McBurney's theatrical talent is both as a performer and a writer, though he modestly doesn't claim any credit for the script. After all, he's just chatting to us and telling a story. Or is he? In fact, the show is highly structured. When the tension rises to much, the on-stage narrative is interrupted by a recording of McBurney talking to his child who is refusing to go to sleep. Yes, we've all been there and can empathise with that, even if very few of us have been anywhere near the Amazon.
The evening develops from a purely aural experience (something the old BBC Radiophonic Workshop might have dreamed up) into an intense piece of physical theatre. The water bottles serve not just to help McBurney the performer get through a two-hour show with no interval, but also as props in the explorer's story, told in the third person. The sounds we hear are partially pre-recorded and partially generated live by a variety of Foley techniques. It's both clear and unclear in time and space, which is precisely the intention. As the show develops, the fate of the lost explorer, captured by the Mayoruna people, remains in the foreground but other questions begin to take over -- the nature of memory and identity and the nature of time.
It's an astonishing show, which will be seen briefly in London at the Barbican and at Warwick Arts Centre. Grab a ticket.
3. I went to see Man to Man, a play by the German theatremaker and Brecht collaborator Manfred Karge (original title Jacke wie Hose), on the strength of a glowing advance feature in the Guardian. It's an expressionist drama for a single female actor, whose starting point is the true story of a woman who adopts her husband's identity when he dies. The play mingles fantasy and reality with German history, told very definitely from an East German communist perspective. No mention here of the Holocaust but a lot about the Nazi persecution of the 'Reds'.
Margaret Ann Bain gives a convincing performance as Ella, the protagonist, but doesn't quite become her. I kept wondering what Maxine Peake might have made of the role. And I was underwhelmed by Karge's play, not just because of its oversimplified account of German history.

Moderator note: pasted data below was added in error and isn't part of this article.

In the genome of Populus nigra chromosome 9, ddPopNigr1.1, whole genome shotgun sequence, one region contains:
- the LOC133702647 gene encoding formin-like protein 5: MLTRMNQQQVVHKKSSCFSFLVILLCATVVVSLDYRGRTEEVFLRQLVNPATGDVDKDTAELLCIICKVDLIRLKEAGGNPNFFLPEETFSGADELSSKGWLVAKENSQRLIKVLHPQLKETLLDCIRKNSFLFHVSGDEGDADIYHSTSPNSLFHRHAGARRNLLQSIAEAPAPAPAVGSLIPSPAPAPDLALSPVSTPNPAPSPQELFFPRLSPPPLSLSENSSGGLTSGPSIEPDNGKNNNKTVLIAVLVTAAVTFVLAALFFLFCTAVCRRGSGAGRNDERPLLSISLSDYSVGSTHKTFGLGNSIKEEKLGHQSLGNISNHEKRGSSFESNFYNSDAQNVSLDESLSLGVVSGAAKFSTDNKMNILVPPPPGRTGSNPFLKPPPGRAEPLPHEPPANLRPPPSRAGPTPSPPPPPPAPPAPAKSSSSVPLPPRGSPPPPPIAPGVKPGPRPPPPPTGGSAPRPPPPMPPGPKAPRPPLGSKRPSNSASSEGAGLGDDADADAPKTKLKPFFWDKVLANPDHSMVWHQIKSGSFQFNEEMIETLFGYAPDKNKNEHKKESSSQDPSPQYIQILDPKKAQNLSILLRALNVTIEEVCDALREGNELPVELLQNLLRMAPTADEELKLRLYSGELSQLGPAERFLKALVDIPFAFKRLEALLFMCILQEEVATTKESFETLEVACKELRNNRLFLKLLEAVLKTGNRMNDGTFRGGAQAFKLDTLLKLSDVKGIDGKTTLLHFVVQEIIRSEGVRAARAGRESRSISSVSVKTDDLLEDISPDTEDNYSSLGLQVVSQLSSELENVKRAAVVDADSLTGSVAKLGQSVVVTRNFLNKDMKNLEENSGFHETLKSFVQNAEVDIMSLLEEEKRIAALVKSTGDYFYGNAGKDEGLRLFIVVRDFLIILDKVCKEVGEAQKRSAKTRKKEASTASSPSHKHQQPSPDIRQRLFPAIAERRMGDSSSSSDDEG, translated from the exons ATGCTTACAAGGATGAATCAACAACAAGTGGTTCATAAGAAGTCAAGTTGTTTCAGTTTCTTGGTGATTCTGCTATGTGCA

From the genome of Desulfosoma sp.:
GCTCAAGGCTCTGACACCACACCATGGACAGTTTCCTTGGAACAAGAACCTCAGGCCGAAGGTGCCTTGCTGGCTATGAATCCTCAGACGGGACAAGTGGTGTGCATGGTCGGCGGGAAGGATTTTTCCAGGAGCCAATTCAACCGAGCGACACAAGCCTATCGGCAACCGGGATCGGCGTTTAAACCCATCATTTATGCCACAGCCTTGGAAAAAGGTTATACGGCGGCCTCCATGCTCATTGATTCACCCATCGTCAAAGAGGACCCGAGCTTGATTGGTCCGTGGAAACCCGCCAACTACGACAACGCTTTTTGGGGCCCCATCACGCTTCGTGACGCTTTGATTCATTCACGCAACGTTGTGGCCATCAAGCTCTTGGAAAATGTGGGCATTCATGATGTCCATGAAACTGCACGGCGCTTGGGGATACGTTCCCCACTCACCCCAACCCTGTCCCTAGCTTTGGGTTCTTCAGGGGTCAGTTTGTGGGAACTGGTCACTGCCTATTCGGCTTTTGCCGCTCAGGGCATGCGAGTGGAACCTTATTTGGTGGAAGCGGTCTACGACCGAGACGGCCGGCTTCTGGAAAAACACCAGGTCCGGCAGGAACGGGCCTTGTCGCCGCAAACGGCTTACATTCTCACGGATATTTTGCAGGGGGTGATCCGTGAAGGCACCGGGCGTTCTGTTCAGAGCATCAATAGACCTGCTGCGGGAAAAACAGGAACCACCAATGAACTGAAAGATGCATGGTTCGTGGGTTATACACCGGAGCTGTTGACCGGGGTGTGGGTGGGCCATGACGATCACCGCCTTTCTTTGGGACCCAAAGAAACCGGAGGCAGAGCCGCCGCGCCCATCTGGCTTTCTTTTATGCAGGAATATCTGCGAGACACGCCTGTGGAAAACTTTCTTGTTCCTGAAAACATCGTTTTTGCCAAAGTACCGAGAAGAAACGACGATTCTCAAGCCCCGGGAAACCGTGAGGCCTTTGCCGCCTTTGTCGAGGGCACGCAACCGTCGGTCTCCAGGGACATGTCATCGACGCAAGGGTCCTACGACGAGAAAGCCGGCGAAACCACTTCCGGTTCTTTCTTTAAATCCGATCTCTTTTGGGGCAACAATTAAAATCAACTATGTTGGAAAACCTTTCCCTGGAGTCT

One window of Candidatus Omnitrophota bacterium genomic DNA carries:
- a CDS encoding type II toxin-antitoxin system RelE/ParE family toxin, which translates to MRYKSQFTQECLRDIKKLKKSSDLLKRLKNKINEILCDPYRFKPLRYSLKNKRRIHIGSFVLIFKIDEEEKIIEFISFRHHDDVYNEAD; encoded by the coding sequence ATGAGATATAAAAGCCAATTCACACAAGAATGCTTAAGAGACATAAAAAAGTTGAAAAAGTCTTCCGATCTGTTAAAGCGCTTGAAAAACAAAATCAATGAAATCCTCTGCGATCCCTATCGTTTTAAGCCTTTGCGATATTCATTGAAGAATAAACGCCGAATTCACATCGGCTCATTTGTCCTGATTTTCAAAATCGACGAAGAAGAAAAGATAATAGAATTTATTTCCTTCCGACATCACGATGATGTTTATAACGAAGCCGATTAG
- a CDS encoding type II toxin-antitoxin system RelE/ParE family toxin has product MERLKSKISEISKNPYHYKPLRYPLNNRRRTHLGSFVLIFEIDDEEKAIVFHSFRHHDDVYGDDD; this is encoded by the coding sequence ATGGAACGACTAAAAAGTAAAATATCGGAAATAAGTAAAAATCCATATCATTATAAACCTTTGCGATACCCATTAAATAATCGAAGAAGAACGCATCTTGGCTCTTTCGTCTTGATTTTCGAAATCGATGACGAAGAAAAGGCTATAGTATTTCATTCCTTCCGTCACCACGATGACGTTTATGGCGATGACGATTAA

4. Wojtek the Bear by the Polish-Scottish writer Raymond Raszkowski Ross is one of those Fringe plays that just won't lie down. Simple and truthful rather than flashy, it tells the story of a bear who was adopted in World War Two by Polish troops and ended his days rather sadly in Edinburgh zoo. First staged in 2012, it has also been to London and has toured Poland. On the night I saw it, I got chatting to an Edinburgh lady who remembered being taken to see the original Wojtek in the zoo during her 1950s childhood. As the programme says, this is a story of a bear who went to war, with lots of love and loyalty, heroism and hope. Corinne Harris directs the play with great finesse and the two actors are accompanied by a violinist. The London-based Scottish actor James Sutherland manages to inhabit the bear completely without a single piece of fur, proving yet again that the audience's imagination is the most powerful force in theatre, if it can be unlocked. Gavin Paul is equally good as Piotr, the Polish lance-corporal who becomes the bear's 'mother' but is forced to abandon him when the war is over. The story neatly balances the betrayal of the bear by human beings with the historical story of the wartime allies' betrayal of Polish freedom.
5. My last Edinburgh outing was to the Traverse to see The Christians, a new American play by Lucas Hnath, produced by the Gate Theatre in London's Notting Hill. Getting the rights to this play by an unknown author and taking it to Edinburgh must have been a bit of a gamble for director Christopher Haydon, but it pays off. The play is set in one of America's countless evangelical mega-churches, where everyone believes that if you don't give your soul to Jesus, you end up in Hell. One day the Pastor tells his flock he no longer believes in Hell, triggering defections and schisms in the congregation and a crisis in his marriage. Hnath captures perfectly the idiom of the evangelical world in the American heartland, stripping down his story to the essentials and placing the audience in the position of the congregation. This is a very un-European play at first sight, taking us into a world where atheism and rationalism have no place and everyone speaks directly to God. Not surprisingly, when the Pastor and his assistant, not to mention his wife, pick up different messages in these conversations, the results are explosive.
The cast of five is excellent; they talk and think like American evangelicals, and more importantly, they smile like them too. The choir sings and dances with just the right degree of happy-clappiness, without falling into parody. The important thing to realise is that this play is in no way a satire on religion; instead it pays it the compliment of taking it seriously. My only reservation is that the story is unresolved when the 80 minutes are up, and it doesn't have a second level of meaning in the way that a play like The Crucible does. A second act would probably have made it impossible to timetable during the confines of the Edinburgh fringe, but I really wanted to know what finally happened to the Pastor and his wife. I don't suppose I shall.